• The policy should exclude suspension where issues of freedom of expression are central aspects of the disputed issue.
• Nominet should consider establishing a registrant appeal mechanism.
When the policy is operational, Nominet should set up an independent panel to review how the policy is working.
• Nominet should exclude civil or third party requests from this policy (which is focused on criminality), but these merit further discussion under the policy process.
Nominet should communicate the outcome of its policy development to Government to inform its own deliberations in this field."
Capitalism has always been broken. Capitalism in practice doesn't operate on the premise of doing enough to survive and grow at a sustainable rate. It operates on the principle of greed. Grab as much as you can, as fast as you can, from whomever you can.
It's the same flaw that brought the Soviet Union to it's knees. The only difference in a capitalist culture is the masses are kept in the dark by filling their brains with meaningless drivel on TV and pressure to always have the next upgrade.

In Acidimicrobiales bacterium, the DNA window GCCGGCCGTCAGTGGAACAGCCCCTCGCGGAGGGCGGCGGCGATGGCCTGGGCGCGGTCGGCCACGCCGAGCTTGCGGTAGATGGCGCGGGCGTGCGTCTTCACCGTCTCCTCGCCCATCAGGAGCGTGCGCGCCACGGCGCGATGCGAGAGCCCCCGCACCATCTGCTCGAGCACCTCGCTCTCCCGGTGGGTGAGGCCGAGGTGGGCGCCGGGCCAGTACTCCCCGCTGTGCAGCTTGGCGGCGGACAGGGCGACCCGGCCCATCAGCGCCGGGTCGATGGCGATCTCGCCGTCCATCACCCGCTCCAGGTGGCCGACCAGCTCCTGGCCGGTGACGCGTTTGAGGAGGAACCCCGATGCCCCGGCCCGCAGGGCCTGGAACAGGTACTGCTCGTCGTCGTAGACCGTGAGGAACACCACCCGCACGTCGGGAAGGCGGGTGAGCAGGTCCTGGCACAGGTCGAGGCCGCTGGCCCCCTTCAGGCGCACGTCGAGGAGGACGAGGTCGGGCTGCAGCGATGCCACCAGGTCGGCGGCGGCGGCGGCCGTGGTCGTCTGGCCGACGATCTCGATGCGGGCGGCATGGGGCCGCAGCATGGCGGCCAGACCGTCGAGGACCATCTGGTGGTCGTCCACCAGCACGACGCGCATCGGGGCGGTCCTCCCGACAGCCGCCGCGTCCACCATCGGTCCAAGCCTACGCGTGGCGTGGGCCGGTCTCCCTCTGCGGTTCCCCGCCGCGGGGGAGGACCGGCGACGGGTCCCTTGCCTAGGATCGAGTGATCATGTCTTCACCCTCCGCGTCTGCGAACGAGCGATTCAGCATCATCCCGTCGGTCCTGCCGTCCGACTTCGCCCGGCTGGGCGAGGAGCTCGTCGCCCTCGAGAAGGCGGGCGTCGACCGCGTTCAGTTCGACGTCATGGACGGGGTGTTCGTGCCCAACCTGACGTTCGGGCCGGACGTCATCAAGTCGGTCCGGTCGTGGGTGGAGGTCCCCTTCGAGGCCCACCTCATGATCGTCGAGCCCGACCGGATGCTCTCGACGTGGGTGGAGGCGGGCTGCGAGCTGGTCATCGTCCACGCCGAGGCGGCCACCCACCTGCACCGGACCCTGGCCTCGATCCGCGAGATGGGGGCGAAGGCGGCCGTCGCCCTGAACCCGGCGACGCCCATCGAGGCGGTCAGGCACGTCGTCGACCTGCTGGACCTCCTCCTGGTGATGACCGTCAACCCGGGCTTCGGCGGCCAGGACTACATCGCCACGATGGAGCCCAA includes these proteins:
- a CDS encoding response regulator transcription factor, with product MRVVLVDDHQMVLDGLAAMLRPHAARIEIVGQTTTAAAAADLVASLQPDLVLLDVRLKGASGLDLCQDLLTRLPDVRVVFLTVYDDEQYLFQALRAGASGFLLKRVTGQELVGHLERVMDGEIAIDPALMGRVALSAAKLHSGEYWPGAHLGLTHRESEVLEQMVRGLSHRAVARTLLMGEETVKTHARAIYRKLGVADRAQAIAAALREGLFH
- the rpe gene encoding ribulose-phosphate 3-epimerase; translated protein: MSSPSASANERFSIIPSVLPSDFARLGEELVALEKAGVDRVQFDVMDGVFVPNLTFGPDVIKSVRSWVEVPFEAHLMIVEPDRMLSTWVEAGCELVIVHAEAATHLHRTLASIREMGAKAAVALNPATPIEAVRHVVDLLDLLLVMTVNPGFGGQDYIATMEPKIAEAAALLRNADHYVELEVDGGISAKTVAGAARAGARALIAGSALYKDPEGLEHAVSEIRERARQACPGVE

The majority are so distracted by trivial material concerns they can't see the majority of the worlds wealth being concentrated increasingly in the hands of a minority of very, very few individuals.
By the time the world wakes up. It will be too late.
Drugs and Piracy fund terrorism. So clearly we must cut off the funding. So expect for searches of everybody's houses. Terrorists blend in and are thus indistinguishable from people. So every body is now guilt until proven not guilty yet. Innocent has been dropped as a verdict. We're all guilty of something.
I think the question that seems to have been over looked is, has Google removed the copyrighted content as requested by the copyright holder? Surely if they ignore that part of the request they would be liable?
Now from what I've read here it seems Google hasn't actually refused to comply with the request to remove copyrighted content. All they've refused is a request not to publish the DMCA.
I thought everybody knew the Google anti-trust investigation was just Microsoft pulling string trying to harm Google? So yes, it's a waste of time.But it's nothing like the Microsoft anti-trust investigation.